With inspiration from one of my favorite comic book blogs on the interwebs, Comics Should Be Good, I thought we’d spend the week celebrating some of our favorite Amazing Spider-Man covers. Actually, I shouldn’t make this sound so inclusive. This list is exclusively my favorites.
Let’s start with some ground rules/criteria. While the CSBG list favored “iconic” covers over those that just looked really cool, I wanted my list to marry the two – because quite frankly there are a few “iconic” ASM covers out there that are not particularly my favorite from a visual standpoint, but I also wanted to make sure I was putting artwork in my list that was instantly recognizable to fellow web-heads and for most of the general comic reading public.
Additionally, since the theme of this web site is one man’s chase for every issue of Amazing Spider-Man, I am only using ASM covers for this list – so let me put this out there immediately, Amazing Fantasy #15 is not on this list, despite it being perhaps the most iconic cover in Marvel history. Also, I didn’t consider any covers from other Spider-Man series such as Marvel Team-Up, Spectacular, Web of, etc. Any complaints about those exclusions from this point forward fall on deaf ears.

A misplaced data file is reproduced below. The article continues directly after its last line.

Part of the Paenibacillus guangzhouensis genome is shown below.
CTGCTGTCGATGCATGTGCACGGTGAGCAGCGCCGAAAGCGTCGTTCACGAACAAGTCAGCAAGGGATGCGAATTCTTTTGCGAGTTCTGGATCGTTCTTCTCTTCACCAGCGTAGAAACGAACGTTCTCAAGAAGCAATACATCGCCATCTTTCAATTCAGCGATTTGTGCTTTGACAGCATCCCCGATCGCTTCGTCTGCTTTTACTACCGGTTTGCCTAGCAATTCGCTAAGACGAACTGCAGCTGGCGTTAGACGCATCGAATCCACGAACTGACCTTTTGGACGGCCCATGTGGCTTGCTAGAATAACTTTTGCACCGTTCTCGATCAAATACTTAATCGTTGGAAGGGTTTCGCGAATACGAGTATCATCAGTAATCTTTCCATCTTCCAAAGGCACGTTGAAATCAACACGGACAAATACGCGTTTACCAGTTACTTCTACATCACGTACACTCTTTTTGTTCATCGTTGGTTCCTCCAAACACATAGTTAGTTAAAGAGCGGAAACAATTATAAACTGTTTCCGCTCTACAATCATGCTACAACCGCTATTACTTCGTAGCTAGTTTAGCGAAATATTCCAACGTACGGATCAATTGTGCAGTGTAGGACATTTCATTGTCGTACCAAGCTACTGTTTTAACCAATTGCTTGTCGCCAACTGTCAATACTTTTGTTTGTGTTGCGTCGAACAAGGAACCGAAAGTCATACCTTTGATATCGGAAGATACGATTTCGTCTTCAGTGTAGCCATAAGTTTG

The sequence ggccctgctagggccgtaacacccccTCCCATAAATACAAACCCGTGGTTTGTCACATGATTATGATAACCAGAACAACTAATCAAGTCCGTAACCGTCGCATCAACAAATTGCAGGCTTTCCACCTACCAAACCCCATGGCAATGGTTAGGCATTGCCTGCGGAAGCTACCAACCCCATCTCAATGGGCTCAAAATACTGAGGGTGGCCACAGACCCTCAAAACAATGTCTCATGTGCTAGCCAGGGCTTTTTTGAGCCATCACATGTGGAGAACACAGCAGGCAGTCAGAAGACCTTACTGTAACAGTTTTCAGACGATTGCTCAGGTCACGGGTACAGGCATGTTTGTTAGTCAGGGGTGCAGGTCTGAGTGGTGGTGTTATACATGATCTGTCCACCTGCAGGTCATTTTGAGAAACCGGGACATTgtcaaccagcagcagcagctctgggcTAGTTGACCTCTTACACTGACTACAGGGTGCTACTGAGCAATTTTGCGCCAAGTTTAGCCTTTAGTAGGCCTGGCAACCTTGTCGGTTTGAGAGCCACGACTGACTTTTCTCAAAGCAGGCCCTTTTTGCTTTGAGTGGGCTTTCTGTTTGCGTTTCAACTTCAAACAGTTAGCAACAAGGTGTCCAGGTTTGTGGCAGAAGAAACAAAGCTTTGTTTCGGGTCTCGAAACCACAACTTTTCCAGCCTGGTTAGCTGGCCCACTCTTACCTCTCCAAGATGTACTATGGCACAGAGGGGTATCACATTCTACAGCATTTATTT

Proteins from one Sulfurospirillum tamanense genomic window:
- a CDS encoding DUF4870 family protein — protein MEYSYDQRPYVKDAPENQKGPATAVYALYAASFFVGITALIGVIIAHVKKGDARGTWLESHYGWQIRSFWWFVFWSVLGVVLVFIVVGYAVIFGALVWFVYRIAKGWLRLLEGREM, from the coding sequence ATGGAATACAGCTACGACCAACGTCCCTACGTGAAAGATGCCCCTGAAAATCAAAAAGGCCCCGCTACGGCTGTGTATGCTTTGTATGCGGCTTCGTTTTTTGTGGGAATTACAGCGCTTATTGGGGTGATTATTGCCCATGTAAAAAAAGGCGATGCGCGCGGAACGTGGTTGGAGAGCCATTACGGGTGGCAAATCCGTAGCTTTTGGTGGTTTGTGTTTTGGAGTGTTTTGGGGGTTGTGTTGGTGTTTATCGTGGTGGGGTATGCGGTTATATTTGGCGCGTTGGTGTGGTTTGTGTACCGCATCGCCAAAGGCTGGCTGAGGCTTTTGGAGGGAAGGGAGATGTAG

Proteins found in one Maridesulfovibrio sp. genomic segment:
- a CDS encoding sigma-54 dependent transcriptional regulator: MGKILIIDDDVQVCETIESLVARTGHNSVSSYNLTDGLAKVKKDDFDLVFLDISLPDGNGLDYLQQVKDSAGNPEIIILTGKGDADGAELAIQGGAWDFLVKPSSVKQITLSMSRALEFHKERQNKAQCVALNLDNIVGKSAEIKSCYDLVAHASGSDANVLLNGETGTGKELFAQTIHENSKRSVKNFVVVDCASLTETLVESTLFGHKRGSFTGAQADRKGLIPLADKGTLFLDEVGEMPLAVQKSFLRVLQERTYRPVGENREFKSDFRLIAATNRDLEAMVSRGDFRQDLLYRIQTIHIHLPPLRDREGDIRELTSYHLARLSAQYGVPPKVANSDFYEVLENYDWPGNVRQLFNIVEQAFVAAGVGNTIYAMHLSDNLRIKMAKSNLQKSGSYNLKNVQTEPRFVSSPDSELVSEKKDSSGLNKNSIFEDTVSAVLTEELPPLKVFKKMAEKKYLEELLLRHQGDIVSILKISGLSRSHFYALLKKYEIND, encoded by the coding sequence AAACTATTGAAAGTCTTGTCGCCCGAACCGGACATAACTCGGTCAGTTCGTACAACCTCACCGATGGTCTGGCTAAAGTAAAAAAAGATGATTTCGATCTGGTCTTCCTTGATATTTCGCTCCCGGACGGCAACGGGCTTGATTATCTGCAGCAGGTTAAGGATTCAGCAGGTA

Third, despite my arbitrary criteria, the goal of this list is to reminisce and debate, so please feel free to call me an uninformed idiot in the comments section (though I’d prefer you’d back that statement up with some of your own suggestions for the list). I have no idea how much traffic this site is going to generate during the holidays, so I thought putting up something a little different would inspire some fun around these parts. We’ll get back to our regular schedule (whatever that is) next week.
Let’s start the list:
10. Amazing Spider-Man #600 – Cover by Alex Ross
I’m kicking off this list with the most current cover I’m going to discuss (*spoiler alert*) and probably the most controversial. For one, this cover is barely two years old, so it’s impossible to determine the long-term impact it’ll have on the series and the industry. Second, the cover I picked is technically a variant, though if memory serves, it was a 50/50 variant, meaning both received widespread distribution to comic book shops and subscribers. In fact, as a home subscriber to ASM, this was actually the copy of ASM #600 that I received in the mail, not the more traditional John Romita Jr. cover. So if you think this addition is technically a cheat, well … I don’t know what to tell you.
I picked this issue, not only because I find it to be visually stunning and dramatic, but also because I think Alex Ross is a true rock star when it comes to comic book art, and I would be nothing short of thrilled if Marvel had him illustrate a couple of ASM covers every year.